Food-processing manufacturers place extreme importance on keeping customers and employees safe and healthy. A big part of how they do this is by consistently following government and industry hygiene and safety regulations. Over the past few years, however, food-processing manufacturers have experienced lower production capacity an average of 3.2 times as a result of food-safety incidents and a failure to comply with protocols.1 Even a small compliance failure can slow or stop production, trigger unexpected expenses and damage a company’s reputation.
While food processors operate with very high standards, sustaining compliance levels efficiently while maintaining productivity can be challenging. More than half of food-processing production managers find it difficult to motivate workers on the production line to consistently abide by demanding requirements.1 Robust, easy-to-maintain and well-stocked hygiene and cleaning dispensers, placed exactly where needed, can increase hygiene compliance and efficiency.
A period of change and challenge for food-processing manufacturers
The food-processing industry continues to adjust to dramatic changes in customer demand, hygiene expectations, productivity requirements and sustainability goals.
An industry shift: An increase in the demand for food and beverages to be consumed at home, instead of in restaurants and other establishments, made it difficult for manufacturers to adjust their production lines while maintaining output. Disruptions in supply chains added more complications.
More compliance requirements: Stricter pandemic-related regulations have forced companies to require more frequent disinfecting and hand washing. Food-processing manufacturers have also implemented safety practices like social distancing and temperature checks. The requirements vary for different zones, such as on the production floor versus locker rooms. These extra hygiene-related tasks require ongoing training and monitoring of employees to ensure compliance. Unfortunately, they can also slow production and reduce efficiency.
To gain clarity on hygiene-compliance efforts, food-processing managers should examine:
• How often employees are trained on hygiene compliance?
• Who is responsible for training and monitoring them?
• How much does waste due to contamination cost your business?
A focus on increased productivity: Food processing is a highly competitive industry. Managers use continuous improvement principles and methods to identify and implement efficiencies wherever possible. But these must always be balanced with the need to maintain the same high levels of employee safety and product quality. This includes when facilities may be short-staffed due to a lack of qualified labour.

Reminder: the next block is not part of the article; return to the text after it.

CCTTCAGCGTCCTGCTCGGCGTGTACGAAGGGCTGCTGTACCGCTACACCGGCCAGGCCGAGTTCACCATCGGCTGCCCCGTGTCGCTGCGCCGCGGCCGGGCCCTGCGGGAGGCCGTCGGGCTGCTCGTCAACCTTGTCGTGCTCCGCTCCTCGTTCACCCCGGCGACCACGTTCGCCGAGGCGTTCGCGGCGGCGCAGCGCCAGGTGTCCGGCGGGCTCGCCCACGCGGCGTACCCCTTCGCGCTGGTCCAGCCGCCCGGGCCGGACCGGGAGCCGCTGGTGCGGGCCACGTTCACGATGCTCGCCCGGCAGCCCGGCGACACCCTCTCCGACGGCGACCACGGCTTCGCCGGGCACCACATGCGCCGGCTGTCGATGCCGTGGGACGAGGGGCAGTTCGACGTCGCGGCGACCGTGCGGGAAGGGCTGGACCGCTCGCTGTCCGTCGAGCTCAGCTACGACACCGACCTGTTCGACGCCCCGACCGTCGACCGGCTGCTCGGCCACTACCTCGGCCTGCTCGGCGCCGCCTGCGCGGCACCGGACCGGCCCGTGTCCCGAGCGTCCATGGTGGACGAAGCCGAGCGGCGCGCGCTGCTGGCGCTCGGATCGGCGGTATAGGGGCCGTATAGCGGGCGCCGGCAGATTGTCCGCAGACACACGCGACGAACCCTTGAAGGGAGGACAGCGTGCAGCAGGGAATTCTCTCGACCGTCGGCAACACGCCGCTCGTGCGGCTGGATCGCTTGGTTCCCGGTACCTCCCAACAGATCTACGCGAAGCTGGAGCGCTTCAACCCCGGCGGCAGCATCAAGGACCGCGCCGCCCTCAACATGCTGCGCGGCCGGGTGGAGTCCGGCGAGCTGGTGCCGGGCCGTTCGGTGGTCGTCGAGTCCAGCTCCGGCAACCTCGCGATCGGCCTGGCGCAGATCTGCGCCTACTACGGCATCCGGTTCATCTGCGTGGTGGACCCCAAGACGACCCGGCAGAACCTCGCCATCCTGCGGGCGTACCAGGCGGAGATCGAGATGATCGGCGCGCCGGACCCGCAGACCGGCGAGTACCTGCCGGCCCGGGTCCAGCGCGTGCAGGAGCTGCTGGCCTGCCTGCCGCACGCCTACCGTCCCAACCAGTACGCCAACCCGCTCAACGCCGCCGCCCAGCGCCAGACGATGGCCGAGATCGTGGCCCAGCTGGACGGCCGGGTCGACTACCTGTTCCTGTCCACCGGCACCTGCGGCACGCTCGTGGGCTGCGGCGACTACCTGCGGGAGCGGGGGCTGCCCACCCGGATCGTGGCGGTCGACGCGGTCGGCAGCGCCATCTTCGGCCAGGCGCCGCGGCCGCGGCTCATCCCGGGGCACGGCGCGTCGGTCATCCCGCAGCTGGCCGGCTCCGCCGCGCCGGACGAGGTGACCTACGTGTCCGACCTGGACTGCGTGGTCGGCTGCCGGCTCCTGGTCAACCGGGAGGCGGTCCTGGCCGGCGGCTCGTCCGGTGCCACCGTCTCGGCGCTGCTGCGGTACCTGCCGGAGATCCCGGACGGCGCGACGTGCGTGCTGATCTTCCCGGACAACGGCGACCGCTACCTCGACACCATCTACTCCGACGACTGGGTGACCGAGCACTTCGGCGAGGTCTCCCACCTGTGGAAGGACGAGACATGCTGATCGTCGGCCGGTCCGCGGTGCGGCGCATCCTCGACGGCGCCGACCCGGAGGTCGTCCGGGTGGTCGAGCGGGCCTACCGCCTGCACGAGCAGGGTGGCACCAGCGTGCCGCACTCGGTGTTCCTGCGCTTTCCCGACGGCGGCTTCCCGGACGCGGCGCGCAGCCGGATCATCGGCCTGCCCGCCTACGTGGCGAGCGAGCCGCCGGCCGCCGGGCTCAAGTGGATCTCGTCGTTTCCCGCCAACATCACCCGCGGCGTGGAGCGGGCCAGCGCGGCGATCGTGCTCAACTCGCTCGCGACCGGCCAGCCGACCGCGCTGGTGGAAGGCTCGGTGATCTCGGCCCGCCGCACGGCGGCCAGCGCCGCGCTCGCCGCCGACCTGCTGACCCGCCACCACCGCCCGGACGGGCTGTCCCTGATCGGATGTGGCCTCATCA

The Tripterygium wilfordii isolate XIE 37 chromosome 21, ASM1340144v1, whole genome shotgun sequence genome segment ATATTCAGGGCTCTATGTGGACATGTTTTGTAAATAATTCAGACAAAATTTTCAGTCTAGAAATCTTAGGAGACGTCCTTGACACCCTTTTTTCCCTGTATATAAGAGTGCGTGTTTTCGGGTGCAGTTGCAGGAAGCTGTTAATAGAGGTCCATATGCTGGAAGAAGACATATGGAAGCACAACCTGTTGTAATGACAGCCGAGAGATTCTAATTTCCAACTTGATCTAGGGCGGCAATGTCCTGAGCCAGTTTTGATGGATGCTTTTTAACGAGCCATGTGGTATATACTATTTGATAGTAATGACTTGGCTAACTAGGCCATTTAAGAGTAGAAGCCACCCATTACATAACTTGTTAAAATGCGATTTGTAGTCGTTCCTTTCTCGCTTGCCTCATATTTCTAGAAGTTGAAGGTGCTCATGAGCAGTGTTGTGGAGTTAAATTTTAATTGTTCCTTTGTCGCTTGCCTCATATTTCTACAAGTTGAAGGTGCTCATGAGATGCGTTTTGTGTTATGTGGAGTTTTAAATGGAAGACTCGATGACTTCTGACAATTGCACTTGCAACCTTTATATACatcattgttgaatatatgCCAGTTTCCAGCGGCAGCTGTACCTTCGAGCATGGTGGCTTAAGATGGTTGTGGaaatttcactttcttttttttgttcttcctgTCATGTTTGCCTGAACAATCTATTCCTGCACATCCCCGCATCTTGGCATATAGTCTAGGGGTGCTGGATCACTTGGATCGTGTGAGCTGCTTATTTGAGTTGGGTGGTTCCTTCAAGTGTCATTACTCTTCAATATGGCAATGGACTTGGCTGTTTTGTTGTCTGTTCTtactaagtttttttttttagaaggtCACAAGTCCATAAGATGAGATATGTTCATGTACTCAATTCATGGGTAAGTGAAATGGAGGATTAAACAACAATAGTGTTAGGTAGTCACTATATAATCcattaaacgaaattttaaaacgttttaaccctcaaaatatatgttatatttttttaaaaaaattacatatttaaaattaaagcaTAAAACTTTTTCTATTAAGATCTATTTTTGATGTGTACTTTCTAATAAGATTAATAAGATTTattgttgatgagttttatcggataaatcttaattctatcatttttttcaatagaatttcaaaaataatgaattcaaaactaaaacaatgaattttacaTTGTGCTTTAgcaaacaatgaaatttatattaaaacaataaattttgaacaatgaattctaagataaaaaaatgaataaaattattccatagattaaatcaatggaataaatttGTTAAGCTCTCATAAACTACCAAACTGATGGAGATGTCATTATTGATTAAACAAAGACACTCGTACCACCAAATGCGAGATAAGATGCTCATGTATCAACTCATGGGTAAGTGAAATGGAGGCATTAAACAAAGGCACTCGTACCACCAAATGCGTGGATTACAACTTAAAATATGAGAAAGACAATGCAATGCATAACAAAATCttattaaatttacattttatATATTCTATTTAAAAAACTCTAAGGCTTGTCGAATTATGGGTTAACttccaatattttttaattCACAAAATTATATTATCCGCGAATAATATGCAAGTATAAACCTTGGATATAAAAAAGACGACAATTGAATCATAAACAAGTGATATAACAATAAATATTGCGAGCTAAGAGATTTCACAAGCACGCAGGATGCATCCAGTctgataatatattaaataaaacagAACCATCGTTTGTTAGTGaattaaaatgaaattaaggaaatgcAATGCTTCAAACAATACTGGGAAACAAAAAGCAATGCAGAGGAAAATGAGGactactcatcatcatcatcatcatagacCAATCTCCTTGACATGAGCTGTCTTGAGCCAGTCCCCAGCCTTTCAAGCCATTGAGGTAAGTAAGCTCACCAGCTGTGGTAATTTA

Consider these questions when investigating how to support productivity:
• How much downtime does your company face due to hygiene demands, cleaning equipment, etc.?
• Does your current layout allow for workers to easily access the cleaning equipment they need?
• How much time could you save if you made the process of cleaning equipment and machines more efficient?
A drive to improve sustainability: There is a growing movement to reduce the environmental impact of food processing operations. Some of this pressure comes from consumer and retailer demand. Increasingly, however, large companies are setting their own sustainability goals and using products that require renewable or fewer natural resources.
When it comes to sustainability efforts, consider the following questions:
• What are the key sustainability actions or practices considered most crucial by your company?
• Does your company have sustainability targets?
• Do you have expectations for suppliers?
• How do you evaluate suppliers that offer cleaning products with sustainability claims?
Efficiently maintain hygiene standards
Choosing the right products and placing them in strategic areas around a facility can help food-processing managers balance efficiency, safety and productivity with a more streamlined and organised workflow – even addressing sustainability concerns.
Hygiene compliance: Encouraging employees to follow compliance standards is often a matter of providing the right equipment in the right place. Therefore, 82 percent of food processing production managers say they have experienced production delays due to a compliance failure with hygiene protocols.1 However, 94 percent of production managers agree that increasing accessibility to hygiene and cleaning materials can improve employee compliance with those regulations.1
Productivity and efficiency: Streamlined workflows are key to improving productivity, say 97 percent of production managers, while 95 percent of them agree that a lack of readily available hygiene and cleaning supplies can negatively impact efficiency. Optimising workflows on the production floor with the efficient placement of easy-to-clean, high-capacity hygiene and cleaning dispensers can help workers find and retrieve materials quickly.
Sustainability: 95 percent of managers believe that lessening the negative impact of their business on the environment is important.1 Even small changes over time – such as using more environmentally sensitive products – can make a significant difference.
See how you can maintain efficient hygiene compliance with Tork. Tork offers a range of easy-to-clean, high-capacity hygiene products designed to help you continue to meet increasingly stringent standards while also supporting high productivity and efficiency.
For more information, visit: www.tork.co.za
1 2021 Survey conducted by PRS Invivo in March 2021. The survey covered the US and Germany, with 100 respondents in each market.